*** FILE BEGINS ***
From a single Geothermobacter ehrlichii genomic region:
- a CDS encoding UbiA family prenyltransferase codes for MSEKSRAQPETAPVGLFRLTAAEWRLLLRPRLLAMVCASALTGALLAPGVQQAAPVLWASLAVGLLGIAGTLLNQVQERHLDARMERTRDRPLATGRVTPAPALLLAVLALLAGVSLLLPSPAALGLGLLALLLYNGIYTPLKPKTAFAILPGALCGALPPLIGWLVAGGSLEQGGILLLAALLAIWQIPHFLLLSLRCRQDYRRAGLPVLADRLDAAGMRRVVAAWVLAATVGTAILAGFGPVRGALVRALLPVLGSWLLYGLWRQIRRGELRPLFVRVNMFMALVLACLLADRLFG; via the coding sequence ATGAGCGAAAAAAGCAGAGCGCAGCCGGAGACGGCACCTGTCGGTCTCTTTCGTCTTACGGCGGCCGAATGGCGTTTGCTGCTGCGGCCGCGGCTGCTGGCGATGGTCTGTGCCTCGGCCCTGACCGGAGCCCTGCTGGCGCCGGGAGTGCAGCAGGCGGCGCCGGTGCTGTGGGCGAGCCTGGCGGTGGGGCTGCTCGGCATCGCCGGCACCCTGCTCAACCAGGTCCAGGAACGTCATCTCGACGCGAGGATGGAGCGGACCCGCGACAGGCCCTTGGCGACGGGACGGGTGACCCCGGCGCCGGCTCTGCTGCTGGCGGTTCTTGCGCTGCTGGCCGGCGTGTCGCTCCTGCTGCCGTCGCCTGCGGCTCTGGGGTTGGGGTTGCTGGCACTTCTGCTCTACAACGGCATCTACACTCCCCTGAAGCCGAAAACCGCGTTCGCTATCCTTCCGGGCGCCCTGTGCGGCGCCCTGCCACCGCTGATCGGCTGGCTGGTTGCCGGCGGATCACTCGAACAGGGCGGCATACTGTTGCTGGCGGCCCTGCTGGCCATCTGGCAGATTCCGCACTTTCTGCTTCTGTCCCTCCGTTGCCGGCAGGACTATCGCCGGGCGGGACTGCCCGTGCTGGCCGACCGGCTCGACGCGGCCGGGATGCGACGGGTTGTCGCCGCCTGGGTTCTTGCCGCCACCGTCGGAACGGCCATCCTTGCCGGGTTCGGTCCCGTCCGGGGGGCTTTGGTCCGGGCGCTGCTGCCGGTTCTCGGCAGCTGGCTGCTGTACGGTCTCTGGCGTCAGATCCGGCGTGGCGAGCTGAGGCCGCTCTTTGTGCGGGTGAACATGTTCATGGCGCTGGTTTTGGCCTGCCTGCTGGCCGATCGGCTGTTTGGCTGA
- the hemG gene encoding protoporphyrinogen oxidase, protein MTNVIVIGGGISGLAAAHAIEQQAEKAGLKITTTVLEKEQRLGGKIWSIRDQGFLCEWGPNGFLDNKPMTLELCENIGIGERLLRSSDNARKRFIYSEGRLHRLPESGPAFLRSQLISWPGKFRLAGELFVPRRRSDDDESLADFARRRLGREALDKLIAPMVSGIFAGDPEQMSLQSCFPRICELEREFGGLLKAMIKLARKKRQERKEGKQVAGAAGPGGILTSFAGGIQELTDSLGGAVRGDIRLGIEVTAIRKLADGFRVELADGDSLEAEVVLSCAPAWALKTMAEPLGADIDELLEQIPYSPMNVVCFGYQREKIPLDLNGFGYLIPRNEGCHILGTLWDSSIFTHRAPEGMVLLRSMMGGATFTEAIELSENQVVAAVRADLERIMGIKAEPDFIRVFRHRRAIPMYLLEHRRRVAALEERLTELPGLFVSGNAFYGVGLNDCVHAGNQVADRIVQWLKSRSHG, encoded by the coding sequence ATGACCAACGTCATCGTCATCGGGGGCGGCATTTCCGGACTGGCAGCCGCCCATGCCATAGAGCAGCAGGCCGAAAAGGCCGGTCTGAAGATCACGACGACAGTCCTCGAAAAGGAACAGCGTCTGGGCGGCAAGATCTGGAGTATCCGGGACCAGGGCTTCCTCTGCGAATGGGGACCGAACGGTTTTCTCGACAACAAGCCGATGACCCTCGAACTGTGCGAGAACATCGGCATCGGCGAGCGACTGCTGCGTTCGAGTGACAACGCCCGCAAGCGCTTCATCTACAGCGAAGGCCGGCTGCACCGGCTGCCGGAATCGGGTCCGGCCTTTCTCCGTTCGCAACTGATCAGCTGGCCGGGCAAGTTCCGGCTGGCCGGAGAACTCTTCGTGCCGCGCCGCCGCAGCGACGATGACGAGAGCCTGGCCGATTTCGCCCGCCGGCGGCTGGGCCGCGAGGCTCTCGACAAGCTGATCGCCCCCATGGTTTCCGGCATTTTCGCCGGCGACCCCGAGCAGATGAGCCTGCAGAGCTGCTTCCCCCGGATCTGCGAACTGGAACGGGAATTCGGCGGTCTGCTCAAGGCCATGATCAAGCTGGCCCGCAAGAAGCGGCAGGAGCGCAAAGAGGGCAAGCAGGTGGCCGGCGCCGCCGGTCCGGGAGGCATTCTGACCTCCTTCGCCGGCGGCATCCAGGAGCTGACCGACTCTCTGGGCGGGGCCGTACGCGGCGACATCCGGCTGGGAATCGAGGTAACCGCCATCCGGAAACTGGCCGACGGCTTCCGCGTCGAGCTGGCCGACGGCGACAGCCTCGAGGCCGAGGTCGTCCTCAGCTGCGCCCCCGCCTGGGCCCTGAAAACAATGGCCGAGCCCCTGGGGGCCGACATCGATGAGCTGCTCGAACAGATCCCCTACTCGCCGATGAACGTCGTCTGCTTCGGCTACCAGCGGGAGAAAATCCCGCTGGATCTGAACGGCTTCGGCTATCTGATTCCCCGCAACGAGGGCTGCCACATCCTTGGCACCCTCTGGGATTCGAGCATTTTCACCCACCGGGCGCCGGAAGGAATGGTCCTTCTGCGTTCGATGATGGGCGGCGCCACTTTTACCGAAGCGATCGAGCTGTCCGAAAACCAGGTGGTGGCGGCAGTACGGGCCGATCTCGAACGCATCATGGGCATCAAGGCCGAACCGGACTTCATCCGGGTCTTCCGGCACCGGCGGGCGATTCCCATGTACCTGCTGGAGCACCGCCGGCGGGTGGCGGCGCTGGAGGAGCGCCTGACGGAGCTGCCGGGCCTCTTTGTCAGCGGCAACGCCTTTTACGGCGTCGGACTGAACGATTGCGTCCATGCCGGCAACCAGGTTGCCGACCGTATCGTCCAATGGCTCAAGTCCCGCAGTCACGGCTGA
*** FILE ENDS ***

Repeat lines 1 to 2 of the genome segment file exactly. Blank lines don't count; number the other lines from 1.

From a single Geothermobacter ehrlichii genomic region:
- a CDS encoding UbiA family prenyltransferase codes for MSEKSRAQPETAPVGLFRLTAAEWRLLLRPRLLAMVCASALTGALLAPGVQQAAPVLWASLAVGLLGIAGTLLNQVQERHLDARMERTRDRPLATGRVTPAPALLLAVLALLAGVSLLLPSPAALGLGLLALLLYNGIYTPLKPKTAFAILPGALCGALPPLIGWLVAGGSLEQGGILLLAALLAIWQIPHFLLLSLRCRQDYRRAGLPVLADRLDAAGMRRVVAAWVLAATVGTAILAGFGPVRGALVRALLPVLGSWLLYGLWRQIRRGELRPLFVRVNMFMALVLACLLADRLFG; via the coding sequence ATGAGCGAAAAAAGCAGAGCGCAGCCGGAGACGGCACCTGTCGGTCTCTTTCGTCTTACGGCGGCCGAATGGCGTTTGCTGCTGCGGCCGCGGCTGCTGGCGATGGTCTGTGCCTCGGCCCTGACCGGAGCCCTGCTGGCGCCGGGAGTGCAGCAGGCGGCGCCGGTGCTGTGGGCGAGCCTGGCGGTGGGGCTGCTCGGCATCGCCGGCACCCTGCTCAACCAGGTCCAGGAACGTCATCTCGACGCGAGGATGGAGCGGACCCGCGACAGGCCCTTGGCGACGGGACGGGTGACCCCGGCGCCGGCTCTGCTGCTGGCGGTTCTTGCGCTGCTGGCCGGCGTGTCGCTCCTGCTGCCGTCGCCTGCGGCTCTGGGGTTGGGGTTGCTGGCACTTCTGCTCTACAACGGCATCTACACTCCCCTGAAGCCGAAAACCGCGTTCGCTATCCTTCCGGGCGCCCTGTGCGGCGCCCTGCCACCGCTGATCGGCTGGCTGGTTGCCGGCGGATCACTCGAACAGGGCGGCATACTGTTGCTGGCGGCCCTGCTGGCCATCTGGCAGATTCCGCACTTTCTGCTTCTGTCCCTCCGTTGCCGGCAGGACTATCGCCGGGCGGGACTGCCCGTGCTGGCCGACCGGCTCGACGCGGCCGGGATGCGACGGGTTGTCGCCGCCTGGGTTCTTGCCGCCACCGTCGGAACGGCCATCCTTGCCGGGTTCGGTCCCGTCCGGGGGGCTTTGGTCCGGGCGCTGCTGCCGGTTCTCGGCAGCTGGCTGCTGTACGGTCTCTGGCGTCAGATCCGGCGTGGCGAGCTGAGGCCGCTCTTTGTGCGGGTGAACATGTTCATGGCGCTGGTTTTGGCCTGCCTGCTGGCCGATCGGCTGTTTGGCTGA